Summary Courtesy of The National Registry of Exonerations
by Maurice Possley
On November 14, 2014, 42-year-old Ryun Wahlgren was arrested in Dallas County and charged with failing to register as a sex offender based on a 1995 conviction for aggravated sexual battery in Kansas.
Wahlgren was released on bond. On January 23, 2015, he was arrested by police in Houston, Texas and charged with failing to register there as a convicted sex offender.
On January 27, Wahlgren pled guilty in Harris County Criminal District Court to failing to register as a sex offender. He was sentenced to two years in prison.
On June 30, 2015, Walgren pled guilty in Dallas County Criminal District Court to failing to register as a sex offender in that county. He was sentenced to two years in prison to be served concurrently with the Harris County sentence.
In the fall of 2016, as prison officials were preparing to release Wahlgren on parole, they discovered that Wahlgren’s Kansas conviction was for a charge that was not on the list of “substantially similar” crimes in Texas. Registration in Texas as a sex offender is only required for crimes in other states that have been deemed substantially similar.
In 2013, the Texas Department of Public Safety, which oversees the sex offender statute, published a list of substantially similar crimes for the state of Kansas. The Kansas charge of aggravated sexual battery was not on the list because it covers touching of any part of the victim’s body. In contrast, the same charge in Texas covers only the touching of breasts, genitals, or anus.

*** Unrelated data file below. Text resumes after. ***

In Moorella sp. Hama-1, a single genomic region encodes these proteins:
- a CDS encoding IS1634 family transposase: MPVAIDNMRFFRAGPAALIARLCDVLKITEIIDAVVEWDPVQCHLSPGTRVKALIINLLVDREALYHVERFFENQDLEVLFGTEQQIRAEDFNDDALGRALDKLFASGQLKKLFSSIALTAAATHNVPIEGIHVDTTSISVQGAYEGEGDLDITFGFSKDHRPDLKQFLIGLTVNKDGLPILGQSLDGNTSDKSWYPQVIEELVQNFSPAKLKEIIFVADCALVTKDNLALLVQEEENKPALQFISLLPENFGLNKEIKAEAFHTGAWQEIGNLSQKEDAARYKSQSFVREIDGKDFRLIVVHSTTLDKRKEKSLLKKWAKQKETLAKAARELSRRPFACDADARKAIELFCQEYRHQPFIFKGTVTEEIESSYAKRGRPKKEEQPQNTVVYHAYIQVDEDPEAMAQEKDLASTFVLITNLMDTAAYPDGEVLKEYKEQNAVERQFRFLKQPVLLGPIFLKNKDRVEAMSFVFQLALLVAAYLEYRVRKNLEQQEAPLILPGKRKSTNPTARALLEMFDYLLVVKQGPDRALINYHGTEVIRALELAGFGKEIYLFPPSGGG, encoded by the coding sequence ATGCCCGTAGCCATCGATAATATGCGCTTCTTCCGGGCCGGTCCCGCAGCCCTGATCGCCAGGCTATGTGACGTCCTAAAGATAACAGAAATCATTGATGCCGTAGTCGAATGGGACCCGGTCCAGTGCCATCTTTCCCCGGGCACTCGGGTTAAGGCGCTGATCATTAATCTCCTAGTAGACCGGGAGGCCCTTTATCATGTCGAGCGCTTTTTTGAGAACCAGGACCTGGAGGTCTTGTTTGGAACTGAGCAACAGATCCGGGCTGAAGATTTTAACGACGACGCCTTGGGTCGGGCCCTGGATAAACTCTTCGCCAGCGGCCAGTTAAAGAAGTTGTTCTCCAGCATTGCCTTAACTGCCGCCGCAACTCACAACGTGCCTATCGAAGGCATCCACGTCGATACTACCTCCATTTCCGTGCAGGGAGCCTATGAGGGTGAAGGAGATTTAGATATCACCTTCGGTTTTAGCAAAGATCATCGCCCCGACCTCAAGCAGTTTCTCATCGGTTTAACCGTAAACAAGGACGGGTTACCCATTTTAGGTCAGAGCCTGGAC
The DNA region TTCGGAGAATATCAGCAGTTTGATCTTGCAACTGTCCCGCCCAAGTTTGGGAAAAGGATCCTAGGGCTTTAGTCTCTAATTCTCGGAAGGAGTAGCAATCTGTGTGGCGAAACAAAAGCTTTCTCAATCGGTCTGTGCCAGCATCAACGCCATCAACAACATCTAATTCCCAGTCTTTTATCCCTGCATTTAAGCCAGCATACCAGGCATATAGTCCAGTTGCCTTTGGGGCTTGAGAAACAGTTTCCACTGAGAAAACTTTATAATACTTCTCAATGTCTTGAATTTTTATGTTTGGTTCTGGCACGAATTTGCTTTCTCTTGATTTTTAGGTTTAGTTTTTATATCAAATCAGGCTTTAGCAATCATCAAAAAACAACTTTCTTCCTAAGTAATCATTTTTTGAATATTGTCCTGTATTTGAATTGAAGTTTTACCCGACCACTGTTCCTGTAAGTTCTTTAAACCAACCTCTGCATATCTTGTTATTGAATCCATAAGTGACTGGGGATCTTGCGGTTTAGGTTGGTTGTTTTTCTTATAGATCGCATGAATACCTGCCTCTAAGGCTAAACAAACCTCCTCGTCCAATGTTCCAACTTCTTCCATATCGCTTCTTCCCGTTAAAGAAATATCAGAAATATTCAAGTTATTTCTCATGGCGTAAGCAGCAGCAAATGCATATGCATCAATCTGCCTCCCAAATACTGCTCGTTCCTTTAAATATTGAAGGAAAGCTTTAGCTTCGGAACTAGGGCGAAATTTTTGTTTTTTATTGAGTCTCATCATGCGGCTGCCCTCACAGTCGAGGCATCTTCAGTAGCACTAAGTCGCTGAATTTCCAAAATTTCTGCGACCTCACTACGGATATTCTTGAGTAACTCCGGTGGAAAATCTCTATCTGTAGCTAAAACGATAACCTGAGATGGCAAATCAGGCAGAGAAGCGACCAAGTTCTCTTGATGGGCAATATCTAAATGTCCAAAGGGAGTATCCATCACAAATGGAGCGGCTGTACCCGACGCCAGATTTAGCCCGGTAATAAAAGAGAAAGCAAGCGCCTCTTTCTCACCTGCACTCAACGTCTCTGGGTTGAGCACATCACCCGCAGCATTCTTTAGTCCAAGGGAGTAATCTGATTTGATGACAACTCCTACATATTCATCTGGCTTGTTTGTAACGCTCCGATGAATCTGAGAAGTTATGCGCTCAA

Prison officials then notified the Dallas County District Attorney’s office. The prosecution’s conviction integrity unit researched the statutes in Kansas and Texas, and concluded that Wahlgren had pled guilty to a crime he did not commit.
After Wahlgren was released in October 2016, the prosecution joined with Wahlgren’s defense lawyer to support a state law petition for a writ of habeas corpus. On April 26, 2017, the Texas Court of Criminal Appeals granted the writ and vacated Wahlgren’s conviction. The Dallas County charge was dismissed on May 24, 2017.
At about that same time, the Harris County District Attorney’s office, having been notified of the dismissal of the Dallas County charge, joined with Wahlgren’s attorney to support a separate state law petition for a writ of habeas corpus to vacate the Harris County conviction. In September 2017, the Texas Court of Criminal Appeals granted that petition and vacated Wahlgren’s conviction. On October 31, 2017, the charge was dismissed.